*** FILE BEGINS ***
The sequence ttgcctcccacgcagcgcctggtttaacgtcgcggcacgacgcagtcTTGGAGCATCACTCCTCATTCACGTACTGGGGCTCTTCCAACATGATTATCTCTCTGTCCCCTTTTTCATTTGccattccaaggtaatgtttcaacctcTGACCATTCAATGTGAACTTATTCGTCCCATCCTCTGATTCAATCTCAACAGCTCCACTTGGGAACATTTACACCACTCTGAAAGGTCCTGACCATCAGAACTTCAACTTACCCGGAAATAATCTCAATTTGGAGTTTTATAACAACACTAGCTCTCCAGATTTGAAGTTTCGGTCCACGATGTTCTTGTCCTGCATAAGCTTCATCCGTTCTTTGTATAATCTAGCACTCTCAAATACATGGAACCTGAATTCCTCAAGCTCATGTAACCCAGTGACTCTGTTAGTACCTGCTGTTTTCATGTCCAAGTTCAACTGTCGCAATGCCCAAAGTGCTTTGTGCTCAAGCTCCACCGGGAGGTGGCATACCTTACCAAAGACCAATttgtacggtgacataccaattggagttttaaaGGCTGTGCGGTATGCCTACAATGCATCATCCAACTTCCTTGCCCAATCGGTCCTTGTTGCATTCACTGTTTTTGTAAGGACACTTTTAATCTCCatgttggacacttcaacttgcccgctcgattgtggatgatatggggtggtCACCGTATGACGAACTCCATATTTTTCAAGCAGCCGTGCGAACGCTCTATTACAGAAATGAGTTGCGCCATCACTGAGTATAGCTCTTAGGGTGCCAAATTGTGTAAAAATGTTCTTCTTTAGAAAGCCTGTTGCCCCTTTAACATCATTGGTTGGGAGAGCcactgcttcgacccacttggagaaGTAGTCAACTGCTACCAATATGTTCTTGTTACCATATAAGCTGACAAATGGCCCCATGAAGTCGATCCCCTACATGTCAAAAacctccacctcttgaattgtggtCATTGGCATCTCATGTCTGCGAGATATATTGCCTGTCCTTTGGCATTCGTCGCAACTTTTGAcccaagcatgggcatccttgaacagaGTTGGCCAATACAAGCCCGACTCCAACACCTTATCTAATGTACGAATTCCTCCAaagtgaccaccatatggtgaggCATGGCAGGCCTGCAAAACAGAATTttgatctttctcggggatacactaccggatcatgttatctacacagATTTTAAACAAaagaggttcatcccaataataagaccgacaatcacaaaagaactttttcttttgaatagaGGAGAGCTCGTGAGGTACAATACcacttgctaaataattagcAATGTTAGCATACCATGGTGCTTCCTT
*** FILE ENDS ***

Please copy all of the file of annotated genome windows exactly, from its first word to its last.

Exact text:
The sequence ttgcctcccacgcagcgcctggtttaacgtcgcggcacgacgcagtcTTGGAGCATCACTCCTCATTCACGTACTGGGGCTCTTCCAACATGATTATCTCTCTGTCCCCTTTTTCATTTGccattccaaggtaatgtttcaacctcTGACCATTCAATGTGAACTTATTCGTCCCATCCTCTGATTCAATCTCAACAGCTCCACTTGGGAACATTTACACCACTCTGAAAGGTCCTGACCATCAGAACTTCAACTTACCCGGAAATAATCTCAATTTGGAGTTTTATAACAACACTAGCTCTCCAGATTTGAAGTTTCGGTCCACGATGTTCTTGTCCTGCATAAGCTTCATCCGTTCTTTGTATAATCTAGCACTCTCAAATACATGGAACCTGAATTCCTCAAGCTCATGTAACCCAGTGACTCTGTTAGTACCTGCTGTTTTCATGTCCAAGTTCAACTGTCGCAATGCCCAAAGTGCTTTGTGCTCAAGCTCCACCGGGAGGTGGCATACCTTACCAAAGACCAATttgtacggtgacataccaattggagttttaaaGGCTGTGCGGTATGCCTACAATGCATCATCCAACTTCCTTGCCCAATCGGTCCTTGTTGCATTCACTGTTTTTGTAAGGACACTTTTAATCTCCatgttggacacttcaacttgcccgctcgattgtggatgatatggggtggtCACCGTATGACGAACTCCATATTTTTCAAGCAGCCGTGCGAACGCTCTATTACAGAAATGAGTTGCGCCATCACTGAGTATAGCTCTTAGGGTGCCAAATTGTGTAAAAATGTTCTTCTTTAGAAAGCCTGTTGCCCCTTTAACATCATTGGTTGGGAGAGCcactgcttcgacccacttggagaaGTAGTCAACTGCTACCAATATGTTCTTGTTACCATATAAGCTGACAAATGGCCCCATGAAGTCGATCCCCTACATGTCAAAAacctccacctcttgaattgtggtCATTGGCATCTCATGTCTGCGAGATATATTGCCTGTCCTTTGGCATTCGTCGCAACTTTTGAcccaagcatgggcatccttgaacagaGTTGGCCAATACAAGCCCGACTCCAACACCTTATCTAATGTACGAATTCCTCCAaagtgaccaccatatggtgaggCATGGCAGGCCTGCAAAACAGAATTttgatctttctcggggatacactaccggatcatgttatctacacagATTTTAAACAAaagaggttcatcccaataataagaccgacaatcacaaaagaactttttcttttgaatagaGGAGAGCTCGTGAGGTACAATACcacttgctaaataattagcAATGTTAGCATACCATGGTGCTTCCTT